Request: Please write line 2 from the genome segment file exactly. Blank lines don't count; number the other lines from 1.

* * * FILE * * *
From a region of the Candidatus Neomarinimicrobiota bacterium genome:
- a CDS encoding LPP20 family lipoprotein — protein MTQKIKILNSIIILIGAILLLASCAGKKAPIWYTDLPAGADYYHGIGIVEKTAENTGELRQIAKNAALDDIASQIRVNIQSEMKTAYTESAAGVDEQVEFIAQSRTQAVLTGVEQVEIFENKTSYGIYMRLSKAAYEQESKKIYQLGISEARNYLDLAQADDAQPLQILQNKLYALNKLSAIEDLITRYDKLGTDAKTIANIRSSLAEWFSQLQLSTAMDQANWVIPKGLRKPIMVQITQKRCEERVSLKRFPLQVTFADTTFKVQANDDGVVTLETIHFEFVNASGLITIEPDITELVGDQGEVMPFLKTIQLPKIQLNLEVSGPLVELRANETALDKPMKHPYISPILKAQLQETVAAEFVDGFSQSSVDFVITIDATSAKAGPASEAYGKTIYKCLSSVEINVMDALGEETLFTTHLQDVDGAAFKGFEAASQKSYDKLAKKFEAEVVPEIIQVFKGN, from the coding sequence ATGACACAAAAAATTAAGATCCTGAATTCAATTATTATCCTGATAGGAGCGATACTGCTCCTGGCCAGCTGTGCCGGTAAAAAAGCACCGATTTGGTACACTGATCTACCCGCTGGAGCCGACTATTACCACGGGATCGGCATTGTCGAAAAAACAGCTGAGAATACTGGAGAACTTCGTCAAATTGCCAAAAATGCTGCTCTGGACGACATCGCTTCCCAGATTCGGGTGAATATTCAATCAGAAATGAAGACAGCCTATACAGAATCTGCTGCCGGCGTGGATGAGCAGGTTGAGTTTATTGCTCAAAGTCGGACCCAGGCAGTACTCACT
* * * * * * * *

- a CDS encoding LPP20 family lipoprotein — protein MTQKIKILNSIIILIGAILLLASCAGKKAPIWYTDLPAGADYYHGIGIVEKTAENTGELRQIAKNAALDDIASQIRVNIQSEMKTAYTESAAGVDEQVEFIAQSRTQAVLTGVEQVEIFENKTSYGIYMRLSKAAYEQESKKIYQLGISEARNYLDLAQADDAQPLQILQNKLYALNKLSAIEDLITRYDKLGTDAKTIANIRSSLAEWFSQLQLSTAMDQANWVIPKGLRKPIMVQITQKRCEERVSLKRFPLQVTFADTTFKVQANDDGVVTLETIHFEFVNASGLITIEPDITELVGDQGEVMPFLKTIQLPKIQLNLEVSGPLVELRANETALDKPMKHPYISPILKAQLQETVAAEFVDGFSQSSVDFVITIDATSAKAGPASEAYGKTIYKCLSSVEINVMDALGEETLFTTHLQDVDGAAFKGFEAASQKSYDKLAKKFEAEVVPEIIQVFKGN, from the coding sequence ATGACACAAAAAATTAAGATCCTGAATTCAATTATTATCCTGATAGGAGCGATACTGCTCCTGGCCAGCTGTGCCGGTAAAAAAGCACCGATTTGGTACACTGATCTACCCGCTGGAGCCGACTATTACCACGGGATCGGCATTGTCGAAAAAACAGCTGAGAATACTGGAGAACTTCGTCAAATTGCCAAAAATGCTGCTCTGGACGACATCGCTTCCCAGATTCGGGTGAATATTCAATCAGAAATGAAGACAGCCTATACAGAATCTGCTGCCGGCGTGGATGAGCAGGTTGAGTTTATTGCTCAAAGTCGGACCCAGGCAGTACTCACT